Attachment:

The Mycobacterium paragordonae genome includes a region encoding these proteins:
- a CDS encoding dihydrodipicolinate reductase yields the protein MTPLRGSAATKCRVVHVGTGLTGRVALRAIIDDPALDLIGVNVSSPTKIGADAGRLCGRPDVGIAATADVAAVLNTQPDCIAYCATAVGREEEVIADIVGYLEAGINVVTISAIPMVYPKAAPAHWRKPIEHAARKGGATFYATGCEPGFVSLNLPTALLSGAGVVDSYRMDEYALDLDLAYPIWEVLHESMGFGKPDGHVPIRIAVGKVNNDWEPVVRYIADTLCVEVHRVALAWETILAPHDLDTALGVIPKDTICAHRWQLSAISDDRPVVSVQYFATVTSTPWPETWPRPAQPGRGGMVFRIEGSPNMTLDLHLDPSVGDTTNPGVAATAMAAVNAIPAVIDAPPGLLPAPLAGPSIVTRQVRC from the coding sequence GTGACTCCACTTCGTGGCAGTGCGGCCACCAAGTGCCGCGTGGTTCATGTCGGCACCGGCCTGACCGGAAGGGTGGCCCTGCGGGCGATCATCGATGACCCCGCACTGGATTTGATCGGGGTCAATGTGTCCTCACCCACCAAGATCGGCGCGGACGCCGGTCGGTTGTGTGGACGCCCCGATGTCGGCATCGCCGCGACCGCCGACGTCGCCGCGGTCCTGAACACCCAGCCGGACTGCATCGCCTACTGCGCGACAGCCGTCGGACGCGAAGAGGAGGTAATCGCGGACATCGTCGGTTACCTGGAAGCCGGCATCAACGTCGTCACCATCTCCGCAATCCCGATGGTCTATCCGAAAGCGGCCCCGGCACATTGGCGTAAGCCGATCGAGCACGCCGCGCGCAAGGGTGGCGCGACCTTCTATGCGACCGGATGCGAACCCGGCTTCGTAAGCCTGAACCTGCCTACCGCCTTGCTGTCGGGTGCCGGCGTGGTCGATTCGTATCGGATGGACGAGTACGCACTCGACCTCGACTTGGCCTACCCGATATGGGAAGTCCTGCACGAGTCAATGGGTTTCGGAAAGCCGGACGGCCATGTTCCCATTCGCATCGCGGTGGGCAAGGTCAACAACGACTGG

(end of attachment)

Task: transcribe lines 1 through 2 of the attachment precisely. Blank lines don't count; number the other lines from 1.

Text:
The Mycobacterium paragordonae genome includes a region encoding these proteins:
- a CDS encoding dihydrodipicolinate reductase yields the protein MTPLRGSAATKCRVVHVGTGLTGRVALRAIIDDPALDLIGVNVSSPTKIGADAGRLCGRPDVGIAATADVAAVLNTQPDCIAYCATAVGREEEVIADIVGYLEAGINVVTISAIPMVYPKAAPAHWRKPIEHAARKGGATFYATGCEPGFVSLNLPTALLSGAGVVDSYRMDEYALDLDLAYPIWEVLHESMGFGKPDGHVPIRIAVGKVNNDWEPVVRYIADTLCVEVHRVALAWETILAPHDLDTALGVIPKDTICAHRWQLSAISDDRPVVSVQYFATVTSTPWPETWPRPAQPGRGGMVFRIEGSPNMTLDLHLDPSVGDTTNPGVAATAMAAVNAIPAVIDAPPGLLPAPLAGPSIVTRQVRC from the coding sequence GTGACTCCACTTCGTGGCAGTGCGGCCACCAAGTGCCGCGTGGTTCATGTCGGCACCGGCCTGACCGGAAGGGTGGCCCTGCGGGCGATCATCGATGACCCCGCACTGGATTTGATCGGGGTCAATGTGTCCTCACCCACCAAGATCGGCGCGGACGCCGGTCGGTTGTGTGGACGCCCCGATGTCGGCATCGCCGCGACCGCCGACGTCGCCGCGGTCCTGAACACCCAGCCGGACTGCATCGCCTACTGCGCGACAGCCGTCGGACGCGAAGAGGAGGTAATCGCGGACATCGTCGGTTACCTGGAAGCCGGCATCAACGTCGTCACCATCTCCGCAATCCCGATGGTCTATCCGAAAGCGGCCCCGGCACATTGGCGTAAGCCGATCGAGCACGCCGCGCGCAAGGGTGGCGCGACCTTCTATGCGACCGGATGCGAACCCGGCTTCGTAAGCCTGAACCTGCCTACCGCCTTGCTGTCGGGTGCCGGCGTGGTCGATTCGTATCGGATGGACGAGTACGCACTCGACCTCGACTTGGCCTACCCGATATGGGAAGTCCTGCACGAGTCAATGGGTTTCGGAAAGCCGGACGGCCATGTTCCCATTCGCATCGCGGTGGGCAAGGTCAACAACGACTGG